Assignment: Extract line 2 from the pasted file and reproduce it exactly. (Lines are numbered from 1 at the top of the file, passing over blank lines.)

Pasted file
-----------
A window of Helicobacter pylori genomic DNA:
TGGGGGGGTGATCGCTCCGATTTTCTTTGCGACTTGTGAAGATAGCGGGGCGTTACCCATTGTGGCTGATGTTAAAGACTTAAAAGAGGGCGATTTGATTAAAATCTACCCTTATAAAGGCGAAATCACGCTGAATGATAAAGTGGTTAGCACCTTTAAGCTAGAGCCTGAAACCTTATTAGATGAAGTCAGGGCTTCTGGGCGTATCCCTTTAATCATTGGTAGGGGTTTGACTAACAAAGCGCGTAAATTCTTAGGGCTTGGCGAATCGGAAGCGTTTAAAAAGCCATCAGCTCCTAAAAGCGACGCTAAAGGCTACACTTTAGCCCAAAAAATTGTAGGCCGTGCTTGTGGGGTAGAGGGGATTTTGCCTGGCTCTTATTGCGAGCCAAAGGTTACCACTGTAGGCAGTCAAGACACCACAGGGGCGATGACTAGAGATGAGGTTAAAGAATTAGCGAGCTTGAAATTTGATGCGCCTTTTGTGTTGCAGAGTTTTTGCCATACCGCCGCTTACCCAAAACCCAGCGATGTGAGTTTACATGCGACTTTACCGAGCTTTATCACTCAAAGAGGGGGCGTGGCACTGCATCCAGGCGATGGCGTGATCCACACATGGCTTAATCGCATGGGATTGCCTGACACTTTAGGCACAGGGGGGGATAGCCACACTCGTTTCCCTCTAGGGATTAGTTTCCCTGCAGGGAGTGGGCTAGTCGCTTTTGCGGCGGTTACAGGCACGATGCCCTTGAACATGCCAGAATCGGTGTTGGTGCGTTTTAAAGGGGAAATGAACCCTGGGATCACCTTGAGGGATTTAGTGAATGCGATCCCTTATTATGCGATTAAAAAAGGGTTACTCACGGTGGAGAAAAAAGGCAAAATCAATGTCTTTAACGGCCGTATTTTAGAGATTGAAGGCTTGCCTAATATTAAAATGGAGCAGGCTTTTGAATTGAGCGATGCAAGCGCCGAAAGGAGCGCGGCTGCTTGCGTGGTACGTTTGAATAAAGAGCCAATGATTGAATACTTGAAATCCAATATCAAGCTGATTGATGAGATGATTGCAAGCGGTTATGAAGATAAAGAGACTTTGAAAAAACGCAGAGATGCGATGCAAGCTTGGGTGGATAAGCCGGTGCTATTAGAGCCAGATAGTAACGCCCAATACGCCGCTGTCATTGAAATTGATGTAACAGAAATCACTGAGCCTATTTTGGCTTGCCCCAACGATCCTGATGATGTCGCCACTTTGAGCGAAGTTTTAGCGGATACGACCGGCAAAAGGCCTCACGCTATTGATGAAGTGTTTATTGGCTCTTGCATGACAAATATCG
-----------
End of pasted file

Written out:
TGGGGGGGTGATCGCTCCGATTTTCTTTGCGACTTGTGAAGATAGCGGGGCGTTACCCATTGTGGCTGATGTTAAAGACTTAAAAGAGGGCGATTTGATTAAAATCTACCCTTATAAAGGCGAAATCACGCTGAATGATAAAGTGGTTAGCACCTTTAAGCTAGAGCCTGAAACCTTATTAGATGAAGTCAGGGCTTCTGGGCGTATCCCTTTAATCATTGGTAGGGGTTTGACTAACAAAGCGCGTAAATTCTTAGGGCTTGGCGAATCGGAAGCGTTTAAAAAGCCATCAGCTCCTAAAAGCGACGCTAAAGGCTACACTTTAGCCCAAAAAATTGTAGGCCGTGCTTGTGGGGTAGAGGGGATTTTGCCTGGCTCTTATTGCGAGCCAAAGGTTACCACTGTAGGCAGTCAAGACACCACAGGGGCGATGACTAGAGATGAGGTTAAAGAATTAGCGAGCTTGAAATTTGATGCGCCTTTTGTGTTGCAGAGTTTTTGCCATACCGCCGCTTACCCAAAACCCAGCGATGTGAGTTTACATGCGACTTTACCGAGCTTTATCACTCAAAGAGGGGGCGTGGCACTGCATCCAGGCGATGGCGTGATCCACACATGGCTTAATCGCATGGGATTGCCTGACACTTTAGGCACAGGGGGGGATAGCCACACTCGTTTCCCTCTAGGGATTAGTTTCCCTGCAGGGAGTGGGCTAGTCGCTTTTGCGGCGGTTACAGGCACGATGCCCTTGAACATGCCAGAATCGGTGTTGGTGCGTTTTAAAGGGGAAATGAACCCTGGGATCACCTTGAGGGATTTAGTGAATGCGATCCCTTATTATGCGATTAAAAAAGGGTTACTCACGGTGGAGAAAAAAGGCAAAATCAATGTCTTTAACGGCCGTATTTTAGAGATTGAAGGCTTGCCTAATATTAAAATGGAGCAGGCTTTTGAATTGAGCGATGCAAGCGCCGAAAGGAGCGCGGCTGCTTGCGTGGTACGTTTGAATAAAGAGCCAATGATTGAATACTTGAAATCCAATATCAAGCTGATTGATGAGATGATTGCAAGCGGTTATGAAGATAAAGAGACTTTGAAAAAACGCAGAGATGCGATGCAAGCTTGGGTGGATAAGCCGGTGCTATTAGAGCCAGATAGTAACGCCCAATACGCCGCTGTCATTGAAATTGATGTAACAGAAATCACTGAGCCTATTTTGGCTTGCCCCAACGATCCTGATGATGTCGCCACTTTGAGCGAAGTTTTAGCGGATACGACCGGCAAAAGGCCTCACGCTATTGATGAAGTGTTTATTGGCTCTTGCATGACAAATATCG